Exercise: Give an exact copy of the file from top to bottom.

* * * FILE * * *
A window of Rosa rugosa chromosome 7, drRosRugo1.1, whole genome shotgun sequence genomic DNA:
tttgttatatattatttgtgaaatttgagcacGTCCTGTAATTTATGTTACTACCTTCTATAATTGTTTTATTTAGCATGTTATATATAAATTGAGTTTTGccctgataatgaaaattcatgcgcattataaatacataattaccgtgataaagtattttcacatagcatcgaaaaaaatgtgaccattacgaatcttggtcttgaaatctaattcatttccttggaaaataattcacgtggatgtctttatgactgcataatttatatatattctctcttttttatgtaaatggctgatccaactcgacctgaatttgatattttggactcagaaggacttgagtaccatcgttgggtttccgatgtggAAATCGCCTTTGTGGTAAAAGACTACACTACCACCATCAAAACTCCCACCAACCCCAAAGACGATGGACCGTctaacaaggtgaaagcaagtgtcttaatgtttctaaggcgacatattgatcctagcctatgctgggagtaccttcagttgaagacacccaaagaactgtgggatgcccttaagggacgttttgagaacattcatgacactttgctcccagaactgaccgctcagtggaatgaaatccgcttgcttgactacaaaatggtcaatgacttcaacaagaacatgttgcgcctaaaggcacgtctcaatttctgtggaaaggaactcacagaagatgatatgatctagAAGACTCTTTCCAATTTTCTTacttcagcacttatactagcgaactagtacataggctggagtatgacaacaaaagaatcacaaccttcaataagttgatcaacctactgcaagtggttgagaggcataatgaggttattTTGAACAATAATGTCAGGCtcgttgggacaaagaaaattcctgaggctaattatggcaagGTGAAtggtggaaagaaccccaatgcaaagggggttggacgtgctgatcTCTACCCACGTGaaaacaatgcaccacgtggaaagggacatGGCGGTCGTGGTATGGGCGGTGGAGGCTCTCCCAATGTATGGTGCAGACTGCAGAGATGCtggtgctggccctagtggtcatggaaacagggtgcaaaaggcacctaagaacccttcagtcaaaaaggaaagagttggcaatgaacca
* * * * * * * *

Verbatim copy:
A window of Rosa rugosa chromosome 7, drRosRugo1.1, whole genome shotgun sequence genomic DNA:
tttgttatatattatttgtgaaatttgagcacGTCCTGTAATTTATGTTACTACCTTCTATAATTGTTTTATTTAGCATGTTATATATAAATTGAGTTTTGccctgataatgaaaattcatgcgcattataaatacataattaccgtgataaagtattttcacatagcatcgaaaaaaatgtgaccattacgaatcttggtcttgaaatctaattcatttccttggaaaataattcacgtggatgtctttatgactgcataatttatatatattctctcttttttatgtaaatggctgatccaactcgacctgaatttgatattttggactcagaaggacttgagtaccatcgttgggtttccgatgtggAAATCGCCTTTGTGGTAAAAGACTACACTACCACCATCAAAACTCCCACCAACCCCAAAGACGATGGACCGTctaacaaggtgaaagcaagtgtcttaatgtttctaaggcgacatattgatcctagcctatgctgggagtaccttcagttgaagacacccaaagaactgtgggatgcccttaagggacgttttgagaacattcatgacactttgctcccagaactgaccgctcagtggaatgaaatccgcttgcttgactacaaaatggtcaatgacttcaacaagaacatgttgcgcctaaaggcacgtctcaatttctgtggaaaggaactcacagaagatgatatgatctagAAGACTCTTTCCAATTTTCTTacttcagcacttatactagcgaactagtacataggctggagtatgacaacaaaagaatcacaaccttcaataagttgatcaacctactgcaagtggttgagaggcataatgaggttattTTGAACAATAATGTCAGGCtcgttgggacaaagaaaattcctgaggctaattatggcaagGTGAAtggtggaaagaaccccaatgcaaagggggttggacgtgctgatcTCTACCCACGTGaaaacaatgcaccacgtggaaagggacatGGCGGTCGTGGTATGGGCGGTGGAGGCTCTCCCAATGTATGGTGCAGACTGCAGAGATGCtggtgctggccctagtggtcatggaaacagggtgcaaaaggcacctaagaacccttcagtcaaaaaggaaagagttggcaatgaacca